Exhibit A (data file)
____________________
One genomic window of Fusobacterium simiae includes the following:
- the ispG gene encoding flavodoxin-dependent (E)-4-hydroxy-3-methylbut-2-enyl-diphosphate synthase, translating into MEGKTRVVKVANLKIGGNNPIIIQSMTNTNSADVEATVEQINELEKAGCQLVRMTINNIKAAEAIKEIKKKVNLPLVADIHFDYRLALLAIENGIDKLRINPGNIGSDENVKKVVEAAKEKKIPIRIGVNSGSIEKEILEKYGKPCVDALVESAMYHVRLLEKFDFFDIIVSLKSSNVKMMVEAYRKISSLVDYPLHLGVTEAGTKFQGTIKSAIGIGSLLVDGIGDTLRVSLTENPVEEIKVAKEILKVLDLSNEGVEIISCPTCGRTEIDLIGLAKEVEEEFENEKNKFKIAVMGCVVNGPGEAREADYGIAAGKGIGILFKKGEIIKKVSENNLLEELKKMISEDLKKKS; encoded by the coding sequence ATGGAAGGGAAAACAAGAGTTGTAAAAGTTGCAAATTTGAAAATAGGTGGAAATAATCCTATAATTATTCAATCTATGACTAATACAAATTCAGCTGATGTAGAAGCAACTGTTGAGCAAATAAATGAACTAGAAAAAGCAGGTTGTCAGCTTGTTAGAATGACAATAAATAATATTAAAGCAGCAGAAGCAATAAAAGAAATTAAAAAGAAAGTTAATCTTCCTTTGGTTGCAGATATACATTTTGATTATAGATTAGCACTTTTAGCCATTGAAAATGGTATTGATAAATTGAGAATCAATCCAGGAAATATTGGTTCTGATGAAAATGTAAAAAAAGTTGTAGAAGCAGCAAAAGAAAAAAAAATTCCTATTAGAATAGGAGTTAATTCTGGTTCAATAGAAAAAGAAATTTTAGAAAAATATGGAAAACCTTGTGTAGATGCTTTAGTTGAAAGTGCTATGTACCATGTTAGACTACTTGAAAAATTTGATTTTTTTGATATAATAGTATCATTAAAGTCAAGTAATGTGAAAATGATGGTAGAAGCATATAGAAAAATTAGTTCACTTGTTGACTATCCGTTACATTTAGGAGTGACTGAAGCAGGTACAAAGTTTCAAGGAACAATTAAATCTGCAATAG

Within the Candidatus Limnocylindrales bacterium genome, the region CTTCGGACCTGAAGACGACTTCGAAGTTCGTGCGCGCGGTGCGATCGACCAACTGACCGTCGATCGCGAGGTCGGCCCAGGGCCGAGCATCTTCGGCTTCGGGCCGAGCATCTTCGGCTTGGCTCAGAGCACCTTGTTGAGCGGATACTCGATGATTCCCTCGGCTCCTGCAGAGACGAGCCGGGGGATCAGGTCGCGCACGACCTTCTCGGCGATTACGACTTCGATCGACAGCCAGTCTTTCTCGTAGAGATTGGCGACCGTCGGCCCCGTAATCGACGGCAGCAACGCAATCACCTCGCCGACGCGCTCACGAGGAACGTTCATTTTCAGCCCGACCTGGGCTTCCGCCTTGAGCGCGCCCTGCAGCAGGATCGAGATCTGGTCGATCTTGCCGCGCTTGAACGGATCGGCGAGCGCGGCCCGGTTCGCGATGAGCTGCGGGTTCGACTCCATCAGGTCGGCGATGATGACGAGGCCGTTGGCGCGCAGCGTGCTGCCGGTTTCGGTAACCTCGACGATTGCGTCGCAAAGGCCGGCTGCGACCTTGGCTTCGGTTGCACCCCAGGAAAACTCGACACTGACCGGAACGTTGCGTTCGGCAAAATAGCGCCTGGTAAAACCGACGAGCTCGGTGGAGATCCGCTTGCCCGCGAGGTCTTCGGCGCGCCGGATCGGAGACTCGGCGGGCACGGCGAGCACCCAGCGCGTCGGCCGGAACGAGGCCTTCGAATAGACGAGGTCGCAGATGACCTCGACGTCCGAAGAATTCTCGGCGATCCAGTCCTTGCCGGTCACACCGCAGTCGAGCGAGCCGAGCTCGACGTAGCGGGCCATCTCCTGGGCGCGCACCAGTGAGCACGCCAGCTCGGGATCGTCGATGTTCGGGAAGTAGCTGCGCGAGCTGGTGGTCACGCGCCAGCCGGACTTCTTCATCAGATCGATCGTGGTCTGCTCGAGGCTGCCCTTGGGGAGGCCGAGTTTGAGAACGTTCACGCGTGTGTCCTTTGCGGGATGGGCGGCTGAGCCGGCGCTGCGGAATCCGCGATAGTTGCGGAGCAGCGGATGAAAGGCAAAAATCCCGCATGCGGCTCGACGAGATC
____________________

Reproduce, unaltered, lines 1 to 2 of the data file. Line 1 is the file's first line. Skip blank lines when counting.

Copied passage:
One genomic window of Fusobacterium simiae includes the following:
- the ispG gene encoding flavodoxin-dependent (E)-4-hydroxy-3-methylbut-2-enyl-diphosphate synthase, translating into MEGKTRVVKVANLKIGGNNPIIIQSMTNTNSADVEATVEQINELEKAGCQLVRMTINNIKAAEAIKEIKKKVNLPLVADIHFDYRLALLAIENGIDKLRINPGNIGSDENVKKVVEAAKEKKIPIRIGVNSGSIEKEILEKYGKPCVDALVESAMYHVRLLEKFDFFDIIVSLKSSNVKMMVEAYRKISSLVDYPLHLGVTEAGTKFQGTIKSAIGIGSLLVDGIGDTLRVSLTENPVEEIKVAKEILKVLDLSNEGVEIISCPTCGRTEIDLIGLAKEVEEEFENEKNKFKIAVMGCVVNGPGEAREADYGIAAGKGIGILFKKGEIIKKVSENNLLEELKKMISEDLKKKS; encoded by the coding sequence ATGGAAGGGAAAACAAGAGTTGTAAAAGTTGCAAATTTGAAAATAGGTGGAAATAATCCTATAATTATTCAATCTATGACTAATACAAATTCAGCTGATGTAGAAGCAACTGTTGAGCAAATAAATGAACTAGAAAAAGCAGGTTGTCAGCTTGTTAGAATGACAATAAATAATATTAAAGCAGCAGAAGCAATAAAAGAAATTAAAAAGAAAGTTAATCTTCCTTTGGTTGCAGATATACATTTTGATTATAGATTAGCACTTTTAGCCATTGAAAATGGTATTGATAAATTGAGAATCAATCCAGGAAATATTGGTTCTGATGAAAATGTAAAAAAAGTTGTAGAAGCAGCAAAAGAAAAAAAAATTCCTATTAGAATAGGAGTTAATTCTGGTTCAATAGAAAAAGAAATTTTAGAAAAATATGGAAAACCTTGTGTAGATGCTTTAGTTGAAAGTGCTATGTACCATGTTAGACTACTTGAAAAATTTGATTTTTTTGATATAATAGTATCATTAAAGTCAAGTAATGTGAAAATGATGGTAGAAGCATATAGAAAAATTAGTTCACTTGTTGACTATCCGTTACATTTAGGAGTGACTGAAGCAGGTACAAAGTTTCAAGGAACAATTAAATCTGCAATAG